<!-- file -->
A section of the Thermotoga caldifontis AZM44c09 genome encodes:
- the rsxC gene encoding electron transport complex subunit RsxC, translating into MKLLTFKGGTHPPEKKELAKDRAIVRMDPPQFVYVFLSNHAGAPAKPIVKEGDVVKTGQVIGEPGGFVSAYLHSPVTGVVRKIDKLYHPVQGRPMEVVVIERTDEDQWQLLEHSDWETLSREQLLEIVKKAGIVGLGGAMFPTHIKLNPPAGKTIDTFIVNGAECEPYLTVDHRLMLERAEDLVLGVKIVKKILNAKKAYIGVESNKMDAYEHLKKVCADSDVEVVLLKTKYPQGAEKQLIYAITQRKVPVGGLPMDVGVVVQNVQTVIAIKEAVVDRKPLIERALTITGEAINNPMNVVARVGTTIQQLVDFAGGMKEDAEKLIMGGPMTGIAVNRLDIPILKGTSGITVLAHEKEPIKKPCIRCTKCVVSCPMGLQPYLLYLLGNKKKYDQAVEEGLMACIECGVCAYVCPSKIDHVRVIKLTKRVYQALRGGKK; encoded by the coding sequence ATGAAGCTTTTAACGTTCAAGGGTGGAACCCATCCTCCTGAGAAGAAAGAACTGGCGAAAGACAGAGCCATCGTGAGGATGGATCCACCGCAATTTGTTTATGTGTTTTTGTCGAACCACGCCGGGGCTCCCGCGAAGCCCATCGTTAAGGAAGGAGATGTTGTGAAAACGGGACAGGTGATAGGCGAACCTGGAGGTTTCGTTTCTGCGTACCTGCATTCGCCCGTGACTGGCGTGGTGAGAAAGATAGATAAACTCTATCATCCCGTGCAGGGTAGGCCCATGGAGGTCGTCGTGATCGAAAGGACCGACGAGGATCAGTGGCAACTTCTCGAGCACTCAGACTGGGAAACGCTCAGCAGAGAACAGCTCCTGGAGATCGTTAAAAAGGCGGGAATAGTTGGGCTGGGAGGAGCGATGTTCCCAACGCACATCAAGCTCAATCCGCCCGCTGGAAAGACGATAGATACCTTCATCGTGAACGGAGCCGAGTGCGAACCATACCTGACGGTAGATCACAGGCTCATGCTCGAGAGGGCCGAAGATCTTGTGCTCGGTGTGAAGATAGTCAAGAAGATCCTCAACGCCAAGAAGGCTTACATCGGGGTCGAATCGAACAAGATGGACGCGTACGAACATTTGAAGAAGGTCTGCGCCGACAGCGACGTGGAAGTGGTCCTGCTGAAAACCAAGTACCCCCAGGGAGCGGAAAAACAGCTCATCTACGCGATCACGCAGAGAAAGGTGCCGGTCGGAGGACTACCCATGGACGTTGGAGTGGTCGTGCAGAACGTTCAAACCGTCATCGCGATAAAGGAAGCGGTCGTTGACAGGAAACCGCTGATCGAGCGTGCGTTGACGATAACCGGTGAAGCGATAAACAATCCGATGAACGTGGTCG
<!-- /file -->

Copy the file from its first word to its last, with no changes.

A section of the Thermotoga caldifontis AZM44c09 genome encodes:
- the rsxC gene encoding electron transport complex subunit RsxC, translating into MKLLTFKGGTHPPEKKELAKDRAIVRMDPPQFVYVFLSNHAGAPAKPIVKEGDVVKTGQVIGEPGGFVSAYLHSPVTGVVRKIDKLYHPVQGRPMEVVVIERTDEDQWQLLEHSDWETLSREQLLEIVKKAGIVGLGGAMFPTHIKLNPPAGKTIDTFIVNGAECEPYLTVDHRLMLERAEDLVLGVKIVKKILNAKKAYIGVESNKMDAYEHLKKVCADSDVEVVLLKTKYPQGAEKQLIYAITQRKVPVGGLPMDVGVVVQNVQTVIAIKEAVVDRKPLIERALTITGEAINNPMNVVARVGTTIQQLVDFAGGMKEDAEKLIMGGPMTGIAVNRLDIPILKGTSGITVLAHEKEPIKKPCIRCTKCVVSCPMGLQPYLLYLLGNKKKYDQAVEEGLMACIECGVCAYVCPSKIDHVRVIKLTKRVYQALRGGKK; encoded by the coding sequence ATGAAGCTTTTAACGTTCAAGGGTGGAACCCATCCTCCTGAGAAGAAAGAACTGGCGAAAGACAGAGCCATCGTGAGGATGGATCCACCGCAATTTGTTTATGTGTTTTTGTCGAACCACGCCGGGGCTCCCGCGAAGCCCATCGTTAAGGAAGGAGATGTTGTGAAAACGGGACAGGTGATAGGCGAACCTGGAGGTTTCGTTTCTGCGTACCTGCATTCGCCCGTGACTGGCGTGGTGAGAAAGATAGATAAACTCTATCATCCCGTGCAGGGTAGGCCCATGGAGGTCGTCGTGATCGAAAGGACCGACGAGGATCAGTGGCAACTTCTCGAGCACTCAGACTGGGAAACGCTCAGCAGAGAACAGCTCCTGGAGATCGTTAAAAAGGCGGGAATAGTTGGGCTGGGAGGAGCGATGTTCCCAACGCACATCAAGCTCAATCCGCCCGCTGGAAAGACGATAGATACCTTCATCGTGAACGGAGCCGAGTGCGAACCATACCTGACGGTAGATCACAGGCTCATGCTCGAGAGGGCCGAAGATCTTGTGCTCGGTGTGAAGATAGTCAAGAAGATCCTCAACGCCAAGAAGGCTTACATCGGGGTCGAATCGAACAAGATGGACGCGTACGAACATTTGAAGAAGGTCTGCGCCGACAGCGACGTGGAAGTGGTCCTGCTGAAAACCAAGTACCCCCAGGGAGCGGAAAAACAGCTCATCTACGCGATCACGCAGAGAAAGGTGCCGGTCGGAGGACTACCCATGGACGTTGGAGTGGTCGTGCAGAACGTTCAAACCGTCATCGCGATAAAGGAAGCGGTCGTTGACAGGAAACCGCTGATCGAGCGTGCGTTGACGATAACCGGTGAAGCGATAAACAATCCGATGAACGTGGTCG